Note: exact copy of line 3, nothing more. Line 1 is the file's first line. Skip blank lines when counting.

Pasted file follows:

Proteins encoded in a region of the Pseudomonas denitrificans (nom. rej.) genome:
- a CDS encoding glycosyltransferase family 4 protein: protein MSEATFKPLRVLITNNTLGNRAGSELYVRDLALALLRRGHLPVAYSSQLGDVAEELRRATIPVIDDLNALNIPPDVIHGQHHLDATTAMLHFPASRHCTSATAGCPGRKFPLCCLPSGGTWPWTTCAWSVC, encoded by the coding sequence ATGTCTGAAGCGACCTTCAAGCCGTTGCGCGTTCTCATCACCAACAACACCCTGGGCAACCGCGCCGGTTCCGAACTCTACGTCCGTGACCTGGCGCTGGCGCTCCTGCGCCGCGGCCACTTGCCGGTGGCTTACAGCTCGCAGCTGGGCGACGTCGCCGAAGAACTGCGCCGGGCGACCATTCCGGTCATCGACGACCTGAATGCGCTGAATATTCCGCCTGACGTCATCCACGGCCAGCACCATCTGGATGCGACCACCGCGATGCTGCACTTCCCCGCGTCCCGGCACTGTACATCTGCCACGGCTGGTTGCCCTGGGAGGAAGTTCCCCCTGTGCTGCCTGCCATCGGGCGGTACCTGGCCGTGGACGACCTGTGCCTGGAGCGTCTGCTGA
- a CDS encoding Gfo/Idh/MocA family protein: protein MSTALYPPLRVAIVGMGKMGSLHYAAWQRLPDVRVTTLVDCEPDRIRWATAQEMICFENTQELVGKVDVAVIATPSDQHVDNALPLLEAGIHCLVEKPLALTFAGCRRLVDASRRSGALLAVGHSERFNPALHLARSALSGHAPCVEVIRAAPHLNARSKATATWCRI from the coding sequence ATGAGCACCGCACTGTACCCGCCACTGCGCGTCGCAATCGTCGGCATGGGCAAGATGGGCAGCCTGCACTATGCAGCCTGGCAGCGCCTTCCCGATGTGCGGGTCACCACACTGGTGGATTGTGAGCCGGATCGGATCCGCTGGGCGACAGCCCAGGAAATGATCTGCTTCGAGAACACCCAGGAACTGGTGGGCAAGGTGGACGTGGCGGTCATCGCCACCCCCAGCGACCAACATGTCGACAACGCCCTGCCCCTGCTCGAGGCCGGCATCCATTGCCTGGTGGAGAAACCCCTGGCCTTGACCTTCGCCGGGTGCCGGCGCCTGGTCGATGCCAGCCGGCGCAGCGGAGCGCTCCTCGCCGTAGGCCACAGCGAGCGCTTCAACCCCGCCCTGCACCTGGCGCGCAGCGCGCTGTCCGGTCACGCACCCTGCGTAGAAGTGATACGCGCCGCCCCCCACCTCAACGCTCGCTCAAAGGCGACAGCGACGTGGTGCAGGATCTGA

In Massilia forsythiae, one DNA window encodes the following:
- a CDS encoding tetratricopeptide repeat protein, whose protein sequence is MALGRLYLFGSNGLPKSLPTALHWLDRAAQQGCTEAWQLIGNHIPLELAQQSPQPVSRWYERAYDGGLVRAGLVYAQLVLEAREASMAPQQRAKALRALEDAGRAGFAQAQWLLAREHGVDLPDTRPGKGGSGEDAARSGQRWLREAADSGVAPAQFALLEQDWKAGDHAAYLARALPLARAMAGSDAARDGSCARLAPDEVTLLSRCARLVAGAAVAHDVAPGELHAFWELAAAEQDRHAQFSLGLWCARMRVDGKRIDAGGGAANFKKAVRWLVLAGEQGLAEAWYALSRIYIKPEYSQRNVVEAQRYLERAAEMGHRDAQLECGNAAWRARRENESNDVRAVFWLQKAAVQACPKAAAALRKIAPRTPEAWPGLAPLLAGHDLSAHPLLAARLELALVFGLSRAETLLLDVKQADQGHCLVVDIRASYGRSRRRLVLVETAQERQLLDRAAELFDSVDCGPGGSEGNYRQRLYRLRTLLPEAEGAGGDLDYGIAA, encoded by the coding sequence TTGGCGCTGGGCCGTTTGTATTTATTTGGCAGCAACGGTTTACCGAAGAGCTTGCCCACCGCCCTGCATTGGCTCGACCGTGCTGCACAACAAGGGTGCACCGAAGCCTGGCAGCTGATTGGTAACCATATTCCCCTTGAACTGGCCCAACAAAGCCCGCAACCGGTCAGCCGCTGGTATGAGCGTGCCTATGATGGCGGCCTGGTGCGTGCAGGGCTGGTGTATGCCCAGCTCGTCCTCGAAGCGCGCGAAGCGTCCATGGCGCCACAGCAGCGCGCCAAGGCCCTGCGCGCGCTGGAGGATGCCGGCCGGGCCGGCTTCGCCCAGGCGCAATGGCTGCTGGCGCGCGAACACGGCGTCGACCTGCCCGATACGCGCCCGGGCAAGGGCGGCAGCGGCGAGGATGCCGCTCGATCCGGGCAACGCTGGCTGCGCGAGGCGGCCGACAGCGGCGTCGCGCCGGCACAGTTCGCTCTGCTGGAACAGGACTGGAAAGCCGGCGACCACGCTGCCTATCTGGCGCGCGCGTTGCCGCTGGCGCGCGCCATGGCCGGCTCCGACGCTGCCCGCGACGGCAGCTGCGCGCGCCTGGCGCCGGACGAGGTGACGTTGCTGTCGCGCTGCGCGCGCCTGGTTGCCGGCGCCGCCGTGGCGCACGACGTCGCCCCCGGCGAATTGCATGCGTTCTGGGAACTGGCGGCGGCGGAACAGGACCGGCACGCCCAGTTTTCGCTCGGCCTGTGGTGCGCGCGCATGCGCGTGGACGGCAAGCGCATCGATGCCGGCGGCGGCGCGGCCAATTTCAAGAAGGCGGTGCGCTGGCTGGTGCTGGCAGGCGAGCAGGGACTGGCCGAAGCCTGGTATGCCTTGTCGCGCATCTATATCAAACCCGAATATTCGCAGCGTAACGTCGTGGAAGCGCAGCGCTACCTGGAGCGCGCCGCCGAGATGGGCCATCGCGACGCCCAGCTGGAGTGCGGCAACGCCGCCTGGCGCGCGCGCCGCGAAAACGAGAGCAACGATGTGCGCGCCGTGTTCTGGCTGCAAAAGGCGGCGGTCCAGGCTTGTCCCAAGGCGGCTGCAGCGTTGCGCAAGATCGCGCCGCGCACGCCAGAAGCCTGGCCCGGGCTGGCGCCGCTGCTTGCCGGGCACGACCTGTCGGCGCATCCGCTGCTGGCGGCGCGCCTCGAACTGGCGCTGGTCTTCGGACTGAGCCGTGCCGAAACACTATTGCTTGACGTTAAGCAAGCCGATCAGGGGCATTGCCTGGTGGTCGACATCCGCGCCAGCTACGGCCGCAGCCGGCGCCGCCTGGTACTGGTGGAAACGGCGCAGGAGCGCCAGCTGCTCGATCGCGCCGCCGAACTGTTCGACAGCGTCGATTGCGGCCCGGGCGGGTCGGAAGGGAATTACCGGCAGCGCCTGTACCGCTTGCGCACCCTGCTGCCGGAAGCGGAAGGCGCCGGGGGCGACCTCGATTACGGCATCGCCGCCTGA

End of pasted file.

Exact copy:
- a CDS encoding Gfo/Idh/MocA family protein: protein MSTALYPPLRVAIVGMGKMGSLHYAAWQRLPDVRVTTLVDCEPDRIRWATAQEMICFENTQELVGKVDVAVIATPSDQHVDNALPLLEAGIHCLVEKPLALTFAGCRRLVDASRRSGALLAVGHSERFNPALHLARSALSGHAPCVEVIRAAPHLNARSKATATWCRI from the coding sequence ATGAGCACCGCACTGTACCCGCCACTGCGCGTCGCAATCGTCGGCATGGGCAAGATGGGCAGCCTGCACTATGCAGCCTGGCAGCGCCTTCCCGATGTGCGGGTCACCACACTGGTGGATTGTGAGCCGGATCGGATCCGCTGGGCGACAGCCCAGGAAATGATCTGCTTCGAGAACACCCAGGAACTGGTGGGCAAGGTGGACGTGGCGGTCATCGCCACCCCCAGCGACCAACATGTCGACAACGCCCTGCCCCTGCTCGAGGCCGGCATCCATTGCCTGGTGGAGAAACCCCTGGCCTTGACCTTCGCCGGGTGCCGGCGCCTGGTCGATGCCAGCCGGCGCAGCGGAGCGCTCCTCGCCGTAGGCCACAGCGAGCGCTTCAACCCCGCCCTGCACCTGGCGCGCAGCGCGCTGTCCGGTCACGCACCCTGCGTAGAAGTGATACGCGCCGCCCCCCACCTCAACGCTCGCTCAAAGGCGACAGCGACGTGGTGCAGGATCTGA